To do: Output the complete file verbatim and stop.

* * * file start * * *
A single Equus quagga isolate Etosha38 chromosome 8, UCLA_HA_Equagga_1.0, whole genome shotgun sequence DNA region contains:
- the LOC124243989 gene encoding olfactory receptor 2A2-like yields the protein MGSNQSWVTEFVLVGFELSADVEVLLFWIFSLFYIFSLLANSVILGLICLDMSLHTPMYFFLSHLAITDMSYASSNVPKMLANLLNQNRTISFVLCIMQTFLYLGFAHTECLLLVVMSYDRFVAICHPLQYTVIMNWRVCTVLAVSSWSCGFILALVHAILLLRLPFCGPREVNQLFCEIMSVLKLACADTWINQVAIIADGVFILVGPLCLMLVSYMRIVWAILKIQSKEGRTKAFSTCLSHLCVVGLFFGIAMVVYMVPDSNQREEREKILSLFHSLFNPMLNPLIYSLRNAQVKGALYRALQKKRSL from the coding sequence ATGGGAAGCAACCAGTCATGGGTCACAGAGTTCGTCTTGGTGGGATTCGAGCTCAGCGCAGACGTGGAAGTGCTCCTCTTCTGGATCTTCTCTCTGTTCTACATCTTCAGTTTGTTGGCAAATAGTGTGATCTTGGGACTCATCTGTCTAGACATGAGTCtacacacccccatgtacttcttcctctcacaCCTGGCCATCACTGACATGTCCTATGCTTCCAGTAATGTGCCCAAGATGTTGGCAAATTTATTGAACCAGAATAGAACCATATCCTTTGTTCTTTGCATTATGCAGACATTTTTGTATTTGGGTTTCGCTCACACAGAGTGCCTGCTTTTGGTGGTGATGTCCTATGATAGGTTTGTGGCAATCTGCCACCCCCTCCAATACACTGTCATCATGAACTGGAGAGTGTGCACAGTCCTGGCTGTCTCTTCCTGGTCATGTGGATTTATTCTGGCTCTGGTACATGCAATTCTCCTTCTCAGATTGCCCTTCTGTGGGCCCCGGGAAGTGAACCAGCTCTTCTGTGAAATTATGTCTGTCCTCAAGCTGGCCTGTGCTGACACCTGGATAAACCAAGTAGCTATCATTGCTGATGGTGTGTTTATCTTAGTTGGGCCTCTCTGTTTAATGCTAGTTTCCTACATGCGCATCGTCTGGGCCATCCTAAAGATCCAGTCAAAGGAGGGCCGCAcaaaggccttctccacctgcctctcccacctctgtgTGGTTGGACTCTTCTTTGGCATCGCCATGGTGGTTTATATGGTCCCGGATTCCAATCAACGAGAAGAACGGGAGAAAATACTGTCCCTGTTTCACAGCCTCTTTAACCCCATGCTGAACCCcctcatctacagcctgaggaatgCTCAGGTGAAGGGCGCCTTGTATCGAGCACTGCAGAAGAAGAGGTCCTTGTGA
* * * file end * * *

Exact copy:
A single Equus quagga isolate Etosha38 chromosome 8, UCLA_HA_Equagga_1.0, whole genome shotgun sequence DNA region contains:
- the LOC124243989 gene encoding olfactory receptor 2A2-like yields the protein MGSNQSWVTEFVLVGFELSADVEVLLFWIFSLFYIFSLLANSVILGLICLDMSLHTPMYFFLSHLAITDMSYASSNVPKMLANLLNQNRTISFVLCIMQTFLYLGFAHTECLLLVVMSYDRFVAICHPLQYTVIMNWRVCTVLAVSSWSCGFILALVHAILLLRLPFCGPREVNQLFCEIMSVLKLACADTWINQVAIIADGVFILVGPLCLMLVSYMRIVWAILKIQSKEGRTKAFSTCLSHLCVVGLFFGIAMVVYMVPDSNQREEREKILSLFHSLFNPMLNPLIYSLRNAQVKGALYRALQKKRSL from the coding sequence ATGGGAAGCAACCAGTCATGGGTCACAGAGTTCGTCTTGGTGGGATTCGAGCTCAGCGCAGACGTGGAAGTGCTCCTCTTCTGGATCTTCTCTCTGTTCTACATCTTCAGTTTGTTGGCAAATAGTGTGATCTTGGGACTCATCTGTCTAGACATGAGTCtacacacccccatgtacttcttcctctcacaCCTGGCCATCACTGACATGTCCTATGCTTCCAGTAATGTGCCCAAGATGTTGGCAAATTTATTGAACCAGAATAGAACCATATCCTTTGTTCTTTGCATTATGCAGACATTTTTGTATTTGGGTTTCGCTCACACAGAGTGCCTGCTTTTGGTGGTGATGTCCTATGATAGGTTTGTGGCAATCTGCCACCCCCTCCAATACACTGTCATCATGAACTGGAGAGTGTGCACAGTCCTGGCTGTCTCTTCCTGGTCATGTGGATTTATTCTGGCTCTGGTACATGCAATTCTCCTTCTCAGATTGCCCTTCTGTGGGCCCCGGGAAGTGAACCAGCTCTTCTGTGAAATTATGTCTGTCCTCAAGCTGGCCTGTGCTGACACCTGGATAAACCAAGTAGCTATCATTGCTGATGGTGTGTTTATCTTAGTTGGGCCTCTCTGTTTAATGCTAGTTTCCTACATGCGCATCGTCTGGGCCATCCTAAAGATCCAGTCAAAGGAGGGCCGCAcaaaggccttctccacctgcctctcccacctctgtgTGGTTGGACTCTTCTTTGGCATCGCCATGGTGGTTTATATGGTCCCGGATTCCAATCAACGAGAAGAACGGGAGAAAATACTGTCCCTGTTTCACAGCCTCTTTAACCCCATGCTGAACCCcctcatctacagcctgaggaatgCTCAGGTGAAGGGCGCCTTGTATCGAGCACTGCAGAAGAAGAGGTCCTTGTGA